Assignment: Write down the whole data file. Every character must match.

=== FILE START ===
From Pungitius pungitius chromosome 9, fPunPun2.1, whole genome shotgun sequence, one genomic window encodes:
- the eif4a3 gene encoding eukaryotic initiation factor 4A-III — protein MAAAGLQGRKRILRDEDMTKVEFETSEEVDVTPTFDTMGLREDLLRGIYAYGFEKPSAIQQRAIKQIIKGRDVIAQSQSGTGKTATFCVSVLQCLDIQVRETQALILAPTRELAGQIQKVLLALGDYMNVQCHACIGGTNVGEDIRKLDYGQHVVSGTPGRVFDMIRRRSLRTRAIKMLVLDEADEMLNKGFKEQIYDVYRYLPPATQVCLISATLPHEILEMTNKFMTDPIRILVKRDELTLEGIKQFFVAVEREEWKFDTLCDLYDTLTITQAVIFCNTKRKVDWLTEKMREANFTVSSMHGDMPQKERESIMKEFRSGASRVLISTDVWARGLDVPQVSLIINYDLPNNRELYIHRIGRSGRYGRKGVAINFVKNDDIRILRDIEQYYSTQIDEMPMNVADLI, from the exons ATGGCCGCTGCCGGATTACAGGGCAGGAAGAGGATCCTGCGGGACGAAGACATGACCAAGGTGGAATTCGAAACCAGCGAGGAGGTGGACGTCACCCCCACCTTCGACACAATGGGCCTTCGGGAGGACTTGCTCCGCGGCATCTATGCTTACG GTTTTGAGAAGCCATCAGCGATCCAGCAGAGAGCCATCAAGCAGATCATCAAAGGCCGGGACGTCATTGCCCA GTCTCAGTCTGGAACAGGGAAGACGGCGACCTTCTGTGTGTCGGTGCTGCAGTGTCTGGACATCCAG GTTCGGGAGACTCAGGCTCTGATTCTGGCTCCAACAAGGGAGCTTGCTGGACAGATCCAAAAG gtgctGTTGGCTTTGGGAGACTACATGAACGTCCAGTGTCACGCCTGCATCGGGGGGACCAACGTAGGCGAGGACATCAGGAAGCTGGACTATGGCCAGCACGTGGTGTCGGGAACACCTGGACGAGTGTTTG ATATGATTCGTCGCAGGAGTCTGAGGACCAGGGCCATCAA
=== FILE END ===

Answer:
From Pungitius pungitius chromosome 9, fPunPun2.1, whole genome shotgun sequence, one genomic window encodes:
- the eif4a3 gene encoding eukaryotic initiation factor 4A-III — protein MAAAGLQGRKRILRDEDMTKVEFETSEEVDVTPTFDTMGLREDLLRGIYAYGFEKPSAIQQRAIKQIIKGRDVIAQSQSGTGKTATFCVSVLQCLDIQVRETQALILAPTRELAGQIQKVLLALGDYMNVQCHACIGGTNVGEDIRKLDYGQHVVSGTPGRVFDMIRRRSLRTRAIKMLVLDEADEMLNKGFKEQIYDVYRYLPPATQVCLISATLPHEILEMTNKFMTDPIRILVKRDELTLEGIKQFFVAVEREEWKFDTLCDLYDTLTITQAVIFCNTKRKVDWLTEKMREANFTVSSMHGDMPQKERESIMKEFRSGASRVLISTDVWARGLDVPQVSLIINYDLPNNRELYIHRIGRSGRYGRKGVAINFVKNDDIRILRDIEQYYSTQIDEMPMNVADLI, from the exons ATGGCCGCTGCCGGATTACAGGGCAGGAAGAGGATCCTGCGGGACGAAGACATGACCAAGGTGGAATTCGAAACCAGCGAGGAGGTGGACGTCACCCCCACCTTCGACACAATGGGCCTTCGGGAGGACTTGCTCCGCGGCATCTATGCTTACG GTTTTGAGAAGCCATCAGCGATCCAGCAGAGAGCCATCAAGCAGATCATCAAAGGCCGGGACGTCATTGCCCA GTCTCAGTCTGGAACAGGGAAGACGGCGACCTTCTGTGTGTCGGTGCTGCAGTGTCTGGACATCCAG GTTCGGGAGACTCAGGCTCTGATTCTGGCTCCAACAAGGGAGCTTGCTGGACAGATCCAAAAG gtgctGTTGGCTTTGGGAGACTACATGAACGTCCAGTGTCACGCCTGCATCGGGGGGACCAACGTAGGCGAGGACATCAGGAAGCTGGACTATGGCCAGCACGTGGTGTCGGGAACACCTGGACGAGTGTTTG ATATGATTCGTCGCAGGAGTCTGAGGACCAGGGCCATCAA